After 16 years of closure for safety reasons linked to its dilapidation, the Samaritaine will finally be able to reopen its doors on June, 19th. Owned by the luxury group LVMH, its renovation will have cost a total of 750 million euros. A look back at the history of this historic building in the centre of Paris in five dates.
The department store was originally scheduled to reopen in April 2020 for its 150th anniversary, but the Covid-19 pandemic forced the management to postpone the opening, which will therefore be held later next month.
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On the occasion of its reopening, let’s go back in time and remember five dates that marked the history of the Samaritaine.
March 21th of 1870: 151 years ago, the Samaritaine was founded by Ernest Cognacq, a Parisian merchant. He rented the adjoining room of a café in Rue de la Monnaie to set up a small novelty shop, which he named “À la Samaritaine“. Its name was derived from the name of a water pump located on the Pont Neuf in Paris, dating from the time of Henri IV, which itself had its origins in a biblical passage recounting the encounter between Jesus and the Samaritan woman. Victim of his success, he undertook the progressive enlargement of his shop until it reached a size of 100 m², to create the “Grands Magasins de la Samaritaine“.
1874-1903: As the shop continued to prosper, several buildings were acquired by the owner of the Samaritaine, in order to undertake a second expansion, and which would become the second Samaritaine shop. These buildings, located in Rue de la Monnaie, Rue Baillet and Rue de l’Arbre-sec, were fitted out, extended and transformed by the architect Frantz Jourdain. It was Jourdain who built the glass floors with metal structures, a permanent feature of the Samaritaine’s architecture. The facades, renovated in an Art Nouveau style, were widely criticized by supporters of a more traditional aesthetic for the historic heart of Paris.
1930-1932: Following the death of Ernest Cognacq, his successors Gabriel Cognacq and Georges Renand once again carried out a project to enlarge the Samaritaine by creating a third and fourth shop. This time, it’s to Henri Sauvage that was given the architectural project for these buildings, which was clearly different from that of Jourdain. Distinguished from Jourdain’s work by the application of pinkish stones on its façade, belonging to an Art Deco style, his work was judged more inventive and accomplished, and was much more appealing to Parisians.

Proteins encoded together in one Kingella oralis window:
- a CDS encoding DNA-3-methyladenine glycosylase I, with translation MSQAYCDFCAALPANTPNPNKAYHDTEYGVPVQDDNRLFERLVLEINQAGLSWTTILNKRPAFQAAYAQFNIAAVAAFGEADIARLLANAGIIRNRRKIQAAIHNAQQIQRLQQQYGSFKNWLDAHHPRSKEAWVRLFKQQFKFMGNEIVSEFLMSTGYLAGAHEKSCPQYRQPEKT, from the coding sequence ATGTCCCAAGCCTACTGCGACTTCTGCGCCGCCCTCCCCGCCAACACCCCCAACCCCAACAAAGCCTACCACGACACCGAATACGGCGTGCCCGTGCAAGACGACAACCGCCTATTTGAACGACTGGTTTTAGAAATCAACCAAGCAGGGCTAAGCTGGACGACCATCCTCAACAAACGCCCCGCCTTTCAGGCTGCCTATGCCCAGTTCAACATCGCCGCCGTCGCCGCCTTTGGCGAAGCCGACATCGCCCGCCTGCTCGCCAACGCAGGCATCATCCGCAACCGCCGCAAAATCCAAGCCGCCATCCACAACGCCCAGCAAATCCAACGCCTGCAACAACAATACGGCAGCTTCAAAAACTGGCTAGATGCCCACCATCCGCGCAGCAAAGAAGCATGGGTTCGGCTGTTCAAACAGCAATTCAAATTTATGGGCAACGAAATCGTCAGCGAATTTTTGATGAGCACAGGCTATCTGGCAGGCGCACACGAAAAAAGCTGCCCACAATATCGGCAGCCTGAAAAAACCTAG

June, 15th of 2005: How could we not mention the tragic date of the closure of the Samaritaine. One of the largest shops in Paris was forced to close in 2005, following several studies of its lack of safety due to its dilapidated condition and fire risk. La Samaritaine, which occupied a surface area of 75,000 m² and welcomed 10,000 to 20,000 customers a day, was therefore forced to close its doors to the public for 16 years. Undertaking work at a total cost of 750 million euros, LVMH‘s objective was to bring the buildings into compliance with modern safety standards, in order to allow the Samaritaine to be reopened. Although the closure initially appeared to be definitive, given the complications during the shop’s construction (between legal appeals and the refusal of LVMH’s renovation project), the Samaritaine expects to reopen its doors to the public in the very near future.
June, 19th of 2021: Finally, the next date that will mark the history of the shop will take place in a few days. After a postponed reopening due to the Covid-19 pandemic, it is finally the moment for the famous shop in the 1st arrondissement of Paris to welcome its customers again. The shop will occupy 20,000 sqm (compared to around 30,000 sqm when it closed), and will have “spaces designed by the Sanaa firm, but also by Hubert de Malherbe, Ciguë and Yabu Pushelberg“, according to a press release sent to AFP. It will be managed by DFS, a selective distribution group owned by LVMH, and will offer its future customers a selection of 600 luxury brands combining fashion, lifestyle and gastronomy.
Featured photo : © Samaritaine
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